Easter is Melbourne's second foodie holiday after Christmas and people love to get around the table for a big feast. It's a hectic time for us here at Peter Bouchier with people stocking up for big family gatherings, but Troy Wheeler, the Manager at our Toorak store took some time out to offer some tips and inspiration around what to serve up over the Easter holidays.
What do Aussies typically serve up on Easter Sunday?
Traditionally over the years pork has probably become Aussie's favourite Easter lunch. A lovely rolled pork loin or rolled shoulder roasted up with lots of root vegetables and a nice bread stuffing. That's a pretty popular choice for people, especially on Easter Sunday. Eye fillet, lamb cutlets and roast chickens are also hugely popular items at this time of year.
What sorts of things do you roll the pork with?
We tend to just roll the pork plain because it's hard to get a gauge around people's likes and dislikes but we're very open to rolling them how people want, so if a customer has a stuffing or any type of filling – for example if they want to do a traditional Italian porchetta – or they have their own family recipe for a seasoning we can prep that up and roll it for them so that it's all ready for them to cook with no fuss. It's all about making the food preparation less stressful for people at home – we can do all of that for them in our shops.
Ham is reputedly the most popular meat on the American dinner table over Easter these days – is it a popular choice for Australian families too?
Lamb is often a meat associated with Easter feasting, where does that fit into the mix in Melbourne?
Lamb is a tradition dating back before Easter to Jewish passover. One of the traditions Jewish families have is to roast off a lamb bone and place it in the middle of the table as an offering.
Jewish passovers definitely sees demand for lamb spike, especially lamb cutlets. Easter week we can be doing 1000 cutlets a day. Greek Easter also involves lots of large roasting joints of lamb – shoulders and legs of lamb and whole lambs cooked on the spit. Spit roasting has come back in fashion a bit over the last few years, not just at Easter, with people dabbling with the rotisserie or spit roast.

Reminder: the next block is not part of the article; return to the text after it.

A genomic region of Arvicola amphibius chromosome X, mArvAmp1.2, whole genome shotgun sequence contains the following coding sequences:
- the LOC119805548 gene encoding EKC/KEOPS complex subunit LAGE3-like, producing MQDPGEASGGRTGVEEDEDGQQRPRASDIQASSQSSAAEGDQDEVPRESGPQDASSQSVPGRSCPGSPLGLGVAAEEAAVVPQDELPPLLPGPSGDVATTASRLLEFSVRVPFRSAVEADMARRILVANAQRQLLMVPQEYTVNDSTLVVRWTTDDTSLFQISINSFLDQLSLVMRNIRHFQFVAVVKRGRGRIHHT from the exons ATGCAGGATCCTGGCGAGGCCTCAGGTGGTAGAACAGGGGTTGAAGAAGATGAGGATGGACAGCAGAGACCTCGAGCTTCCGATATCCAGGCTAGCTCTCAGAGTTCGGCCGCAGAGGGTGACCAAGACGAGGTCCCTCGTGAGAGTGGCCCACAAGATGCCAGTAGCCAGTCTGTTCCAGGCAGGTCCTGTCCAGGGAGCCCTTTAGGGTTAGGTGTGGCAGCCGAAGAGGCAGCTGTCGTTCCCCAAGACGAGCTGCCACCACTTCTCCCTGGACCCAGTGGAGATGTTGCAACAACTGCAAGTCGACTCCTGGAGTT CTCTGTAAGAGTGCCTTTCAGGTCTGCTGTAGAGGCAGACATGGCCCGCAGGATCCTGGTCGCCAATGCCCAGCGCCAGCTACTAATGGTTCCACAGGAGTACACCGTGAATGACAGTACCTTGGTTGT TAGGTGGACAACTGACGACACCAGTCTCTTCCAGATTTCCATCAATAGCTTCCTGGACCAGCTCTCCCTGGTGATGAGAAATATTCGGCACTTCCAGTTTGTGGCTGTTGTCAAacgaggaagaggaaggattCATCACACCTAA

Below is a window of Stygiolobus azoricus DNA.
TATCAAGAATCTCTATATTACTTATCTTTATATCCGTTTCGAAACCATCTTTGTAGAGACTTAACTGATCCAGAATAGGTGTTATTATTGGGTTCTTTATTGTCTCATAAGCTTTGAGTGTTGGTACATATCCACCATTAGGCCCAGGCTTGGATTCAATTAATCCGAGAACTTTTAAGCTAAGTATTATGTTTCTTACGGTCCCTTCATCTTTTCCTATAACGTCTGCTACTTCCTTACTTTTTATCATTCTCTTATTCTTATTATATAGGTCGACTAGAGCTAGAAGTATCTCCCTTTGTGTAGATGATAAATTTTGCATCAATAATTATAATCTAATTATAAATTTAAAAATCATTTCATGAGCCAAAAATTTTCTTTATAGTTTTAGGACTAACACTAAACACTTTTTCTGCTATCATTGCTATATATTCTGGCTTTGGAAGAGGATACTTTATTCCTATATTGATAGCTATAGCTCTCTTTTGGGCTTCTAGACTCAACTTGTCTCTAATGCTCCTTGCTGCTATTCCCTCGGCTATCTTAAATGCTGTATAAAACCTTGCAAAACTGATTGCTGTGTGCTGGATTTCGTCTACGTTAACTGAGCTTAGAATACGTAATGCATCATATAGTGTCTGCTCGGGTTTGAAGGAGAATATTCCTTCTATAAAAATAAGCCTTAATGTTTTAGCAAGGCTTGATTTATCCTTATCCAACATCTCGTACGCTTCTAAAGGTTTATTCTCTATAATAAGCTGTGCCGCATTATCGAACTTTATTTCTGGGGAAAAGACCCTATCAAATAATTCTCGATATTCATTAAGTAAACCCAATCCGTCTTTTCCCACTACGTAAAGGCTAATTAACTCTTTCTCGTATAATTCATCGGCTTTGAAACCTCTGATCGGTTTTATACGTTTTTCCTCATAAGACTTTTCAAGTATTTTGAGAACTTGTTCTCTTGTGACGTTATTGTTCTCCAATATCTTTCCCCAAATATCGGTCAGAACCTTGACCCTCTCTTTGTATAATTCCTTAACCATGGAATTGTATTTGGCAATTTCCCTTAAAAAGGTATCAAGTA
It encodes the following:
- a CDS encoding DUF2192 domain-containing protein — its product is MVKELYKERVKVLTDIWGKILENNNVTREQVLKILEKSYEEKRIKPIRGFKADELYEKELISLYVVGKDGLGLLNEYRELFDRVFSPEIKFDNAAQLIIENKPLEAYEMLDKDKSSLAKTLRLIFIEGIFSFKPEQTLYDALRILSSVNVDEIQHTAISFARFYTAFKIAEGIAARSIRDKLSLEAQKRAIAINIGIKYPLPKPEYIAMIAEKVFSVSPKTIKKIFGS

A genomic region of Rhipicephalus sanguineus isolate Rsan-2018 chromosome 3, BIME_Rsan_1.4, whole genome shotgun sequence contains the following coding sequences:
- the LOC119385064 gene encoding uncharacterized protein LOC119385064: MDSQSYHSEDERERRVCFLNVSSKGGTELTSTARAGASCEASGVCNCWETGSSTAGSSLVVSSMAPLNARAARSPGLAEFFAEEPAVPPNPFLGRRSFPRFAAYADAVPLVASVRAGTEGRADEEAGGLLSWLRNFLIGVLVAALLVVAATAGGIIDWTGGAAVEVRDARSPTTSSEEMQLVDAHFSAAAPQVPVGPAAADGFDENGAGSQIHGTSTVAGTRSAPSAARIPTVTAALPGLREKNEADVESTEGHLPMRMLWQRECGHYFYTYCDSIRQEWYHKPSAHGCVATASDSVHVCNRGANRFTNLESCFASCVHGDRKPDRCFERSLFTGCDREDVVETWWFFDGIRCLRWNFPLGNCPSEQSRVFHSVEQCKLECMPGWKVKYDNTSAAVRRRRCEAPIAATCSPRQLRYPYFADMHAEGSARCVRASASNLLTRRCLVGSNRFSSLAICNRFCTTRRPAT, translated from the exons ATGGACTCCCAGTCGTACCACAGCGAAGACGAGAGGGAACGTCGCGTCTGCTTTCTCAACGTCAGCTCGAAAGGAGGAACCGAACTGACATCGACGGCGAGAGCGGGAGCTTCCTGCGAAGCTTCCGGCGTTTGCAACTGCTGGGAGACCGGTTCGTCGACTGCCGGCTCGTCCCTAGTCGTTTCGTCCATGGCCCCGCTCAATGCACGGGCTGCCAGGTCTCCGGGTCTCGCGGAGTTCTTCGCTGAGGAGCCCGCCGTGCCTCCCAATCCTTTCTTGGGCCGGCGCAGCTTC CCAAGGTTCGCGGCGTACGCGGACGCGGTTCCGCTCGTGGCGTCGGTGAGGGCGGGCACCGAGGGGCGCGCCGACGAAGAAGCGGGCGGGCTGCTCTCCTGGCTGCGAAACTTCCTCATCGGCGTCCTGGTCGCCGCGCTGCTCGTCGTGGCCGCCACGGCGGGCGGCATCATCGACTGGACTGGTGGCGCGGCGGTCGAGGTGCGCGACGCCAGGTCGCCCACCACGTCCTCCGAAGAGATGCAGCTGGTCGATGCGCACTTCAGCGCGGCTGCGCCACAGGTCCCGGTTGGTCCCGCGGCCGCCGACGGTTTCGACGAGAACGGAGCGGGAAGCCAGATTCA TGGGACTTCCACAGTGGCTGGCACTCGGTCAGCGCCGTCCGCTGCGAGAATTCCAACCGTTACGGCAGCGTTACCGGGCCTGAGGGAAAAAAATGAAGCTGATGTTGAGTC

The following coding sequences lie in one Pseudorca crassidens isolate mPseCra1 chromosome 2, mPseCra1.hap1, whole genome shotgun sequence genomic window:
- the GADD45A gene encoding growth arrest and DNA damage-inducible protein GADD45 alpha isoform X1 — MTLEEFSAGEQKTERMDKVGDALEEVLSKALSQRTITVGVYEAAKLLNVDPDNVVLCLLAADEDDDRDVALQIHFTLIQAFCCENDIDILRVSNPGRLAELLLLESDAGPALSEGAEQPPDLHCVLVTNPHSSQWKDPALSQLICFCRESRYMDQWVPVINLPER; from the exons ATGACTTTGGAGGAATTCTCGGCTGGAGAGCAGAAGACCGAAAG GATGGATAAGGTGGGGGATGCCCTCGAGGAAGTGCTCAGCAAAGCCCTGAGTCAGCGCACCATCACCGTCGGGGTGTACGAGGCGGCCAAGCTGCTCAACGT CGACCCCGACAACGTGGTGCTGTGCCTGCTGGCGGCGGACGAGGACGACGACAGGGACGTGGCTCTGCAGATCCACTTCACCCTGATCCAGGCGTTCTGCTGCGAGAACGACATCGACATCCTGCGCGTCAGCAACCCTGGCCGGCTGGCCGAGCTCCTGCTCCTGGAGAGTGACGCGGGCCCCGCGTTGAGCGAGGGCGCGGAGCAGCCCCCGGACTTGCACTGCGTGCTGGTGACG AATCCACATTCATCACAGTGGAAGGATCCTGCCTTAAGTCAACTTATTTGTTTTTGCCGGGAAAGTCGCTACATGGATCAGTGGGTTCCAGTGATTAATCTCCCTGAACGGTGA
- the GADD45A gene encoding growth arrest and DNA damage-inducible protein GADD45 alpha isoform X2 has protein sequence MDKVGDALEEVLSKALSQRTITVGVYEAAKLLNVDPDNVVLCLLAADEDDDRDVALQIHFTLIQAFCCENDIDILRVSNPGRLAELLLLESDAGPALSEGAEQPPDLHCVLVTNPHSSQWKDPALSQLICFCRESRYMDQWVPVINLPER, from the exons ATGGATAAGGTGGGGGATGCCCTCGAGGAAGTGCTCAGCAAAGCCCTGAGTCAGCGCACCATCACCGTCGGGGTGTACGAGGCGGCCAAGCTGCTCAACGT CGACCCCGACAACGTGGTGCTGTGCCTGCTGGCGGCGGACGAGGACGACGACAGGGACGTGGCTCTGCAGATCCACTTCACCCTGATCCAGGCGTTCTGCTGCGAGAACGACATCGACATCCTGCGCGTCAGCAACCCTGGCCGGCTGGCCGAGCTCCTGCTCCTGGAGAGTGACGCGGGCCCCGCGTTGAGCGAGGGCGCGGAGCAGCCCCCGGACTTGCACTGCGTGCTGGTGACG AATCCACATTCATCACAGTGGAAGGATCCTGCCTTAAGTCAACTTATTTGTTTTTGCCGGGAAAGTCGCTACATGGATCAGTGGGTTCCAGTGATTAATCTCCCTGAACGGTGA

Tip: If you're going to spit roast a lamb don't baste it for the first hour or so or you might get flare-ups which could result in lamb charcoal grilled a little better than to most people's taste!
How much does the weather forecast determine what Melbournians serve for Easter lunch?
What people serve up at Easter is hugely weather dependent. If it's a nice warm day it's nice to get outside and get on the barbecue. If you want to serve up something a little different to the traditional Easter fare veal season is just starting so some lovely little joints of veal or racks of veal are very, very tasty cooked on the barbecue.
If it's a dreary day and you're going to be inside, a succulent rolled roast beef or a delicious dry aged rib eye of beef are interesting alternatives if you don't want to do the traditional lamb or pork. Serve up beef and you have the advantage of using the left-overs on Easter Monday. Roast beef in a salad is beautiful for lunch.
If we came to your house, what would you personally serve up for Easter lunch?
What I like changes all the time but you can't go past the traditional roasted leg of lamb. Theres nothing more comforting and good to share with people than a big leg of lamb, roasted vegetables, roasted potatoes and all the traditional trimmings. That's comfort food.